Endodontics, also referred to as endodontics, is a branch of dentistry, which deals primarily with the inner part of the tooth, also known as the pulp, as well as the tooth root. The most important treatment method of endodontology is root canal treatment including root tip resection.

Overview of this article

What is Endodontics?

Endodontics Aims to preserve the natural (own) tooth. Therefore, the main interest of endodontics is not only the treatment of the tooth itself, but also of the periodontium, which holds in the form of small ligaments the tooth in his tooth inside the jawbone. Tooth preservation has priority today and the performance of endodontics has made tremendous progress.

Which diseases are treated by endodontists?

As the cause of inflammation of the tooth interior, the pulp, come mainly carries, accidents and dental treatments with subsequent infection of the pulp in question. Since the tooth nerve and the tooth interior can be protected only to a very limited extent by the immune system, heal inflammation in the pulp area themselves rarely again.

Root Canal treatment can remove the inflamed pulp and preserve the tooth in over 70% of cases over the long term. The alternative would be in the majority of cases, only the tooth extraction, which would ultimately the complete loss of the affected tooth mean.

Treatment methods in endodontology

According to today's dental standard, root canal treatment is the last option to obtain a tooth. This is a highly complex procedure in which the root canal is cleaned with the help of special instruments and the tooth is accordingly "de-marketed". The tooth is dead after the root canal treatment, as along with the inflamed material also the nerve and the supplying blood vessels were removed. The procedure is carried out with the aid of a microscopic camera and X-ray images.

If the root canal treatment does not completely eliminate the inflammatory focus or pain, further surgical intervention, tooth root resection or apicectomy may be necessary. The endodontist opens the gums over a small incision above the tooth to get a clear field of vision on the jawbone. Then the bone is exposed to dissect out the root tip.

The resulting hole between tooth root and jawbone can ideally be filled with bone substitute material, which improves the stability of the treated tooth after the procedure. Failing this augmentation of the lost bone material, the tooth threatens to loosen over the following years and fail, since the bone further degrades at the missing contact point to tooth. In addition, it would not be necessary to repair the bone material in a second operation until the implants have been implanted, otherwise the implant pin would not hold. Your dentist (endodontist) is sure to give you comprehensive advice.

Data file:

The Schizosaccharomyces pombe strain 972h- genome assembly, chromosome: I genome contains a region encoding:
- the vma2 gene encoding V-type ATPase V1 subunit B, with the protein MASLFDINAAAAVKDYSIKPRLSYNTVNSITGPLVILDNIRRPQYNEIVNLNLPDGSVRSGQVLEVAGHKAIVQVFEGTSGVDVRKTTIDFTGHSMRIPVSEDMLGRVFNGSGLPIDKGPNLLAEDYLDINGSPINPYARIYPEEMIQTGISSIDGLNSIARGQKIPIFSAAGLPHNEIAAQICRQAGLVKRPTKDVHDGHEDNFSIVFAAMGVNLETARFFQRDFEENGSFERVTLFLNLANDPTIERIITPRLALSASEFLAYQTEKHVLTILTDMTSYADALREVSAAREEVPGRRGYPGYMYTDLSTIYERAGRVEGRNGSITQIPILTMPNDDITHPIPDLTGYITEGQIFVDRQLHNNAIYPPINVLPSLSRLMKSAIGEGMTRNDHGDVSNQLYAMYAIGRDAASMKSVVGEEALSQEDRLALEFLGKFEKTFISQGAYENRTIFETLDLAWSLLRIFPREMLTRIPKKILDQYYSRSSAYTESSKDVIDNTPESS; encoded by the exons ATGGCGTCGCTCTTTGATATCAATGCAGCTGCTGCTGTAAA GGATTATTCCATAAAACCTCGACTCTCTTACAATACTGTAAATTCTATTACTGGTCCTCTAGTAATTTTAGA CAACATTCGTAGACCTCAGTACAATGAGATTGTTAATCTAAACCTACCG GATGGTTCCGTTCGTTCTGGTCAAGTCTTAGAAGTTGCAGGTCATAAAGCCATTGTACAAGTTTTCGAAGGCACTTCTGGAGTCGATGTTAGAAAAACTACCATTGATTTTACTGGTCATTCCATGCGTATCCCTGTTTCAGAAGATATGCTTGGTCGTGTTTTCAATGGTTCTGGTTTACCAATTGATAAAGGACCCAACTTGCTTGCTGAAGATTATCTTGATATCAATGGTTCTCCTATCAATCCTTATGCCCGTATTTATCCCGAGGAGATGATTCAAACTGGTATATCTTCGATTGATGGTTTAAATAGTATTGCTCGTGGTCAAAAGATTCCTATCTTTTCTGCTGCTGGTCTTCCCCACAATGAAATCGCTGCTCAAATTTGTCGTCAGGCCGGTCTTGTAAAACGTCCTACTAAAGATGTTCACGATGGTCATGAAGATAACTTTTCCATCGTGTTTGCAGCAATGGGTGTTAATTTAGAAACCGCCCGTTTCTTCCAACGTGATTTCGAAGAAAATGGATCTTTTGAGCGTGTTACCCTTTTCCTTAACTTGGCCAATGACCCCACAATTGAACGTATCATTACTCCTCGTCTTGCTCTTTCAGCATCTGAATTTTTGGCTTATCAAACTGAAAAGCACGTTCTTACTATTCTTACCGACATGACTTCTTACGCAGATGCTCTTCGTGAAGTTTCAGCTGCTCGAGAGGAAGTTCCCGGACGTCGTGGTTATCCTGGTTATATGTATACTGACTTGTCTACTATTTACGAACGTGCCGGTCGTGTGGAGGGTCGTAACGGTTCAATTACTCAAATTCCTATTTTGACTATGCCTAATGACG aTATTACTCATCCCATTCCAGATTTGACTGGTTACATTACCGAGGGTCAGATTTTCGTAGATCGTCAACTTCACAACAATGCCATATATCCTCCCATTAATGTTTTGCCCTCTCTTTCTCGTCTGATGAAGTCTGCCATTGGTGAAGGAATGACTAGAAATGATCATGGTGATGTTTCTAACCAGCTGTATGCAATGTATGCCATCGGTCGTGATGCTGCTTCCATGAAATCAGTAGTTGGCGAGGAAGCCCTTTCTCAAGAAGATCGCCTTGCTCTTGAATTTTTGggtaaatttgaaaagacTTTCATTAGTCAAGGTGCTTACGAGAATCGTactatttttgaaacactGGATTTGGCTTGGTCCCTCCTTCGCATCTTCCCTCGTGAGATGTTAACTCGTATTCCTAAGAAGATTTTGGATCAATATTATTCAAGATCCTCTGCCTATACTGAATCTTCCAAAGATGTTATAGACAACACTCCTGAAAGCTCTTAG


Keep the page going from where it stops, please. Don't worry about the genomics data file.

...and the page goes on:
Advantages of the natural tooth over the implant

Despite dental advances in our time, the implant is still not a natural tooth. It is a rigid, embedded in the bone structure, which can not adapt to the chewing loads individually. Also, a reaction to the movements of the opposite tooth during chewing movements is not possible or only to a very limited extent.

The natural tooth, however, hangs loose in the tooth compartment. The so-called periodontal apparatus is designed in a similar way to a bundle of elastic bands that allow the tooth to move in an evasively easier way in the tooth compartment. The tensile and compressive stresses are thereby passed from the tooth to the surrounding jawbone and relieve the tooth substance with it. In addition, this serves as an important signal for bone remodeling in adaptation to the individual chewing behavior. Thus, it is certainly well understood why the ultimate goal of endodontics (endodontics) is the preservation of the natural tooth.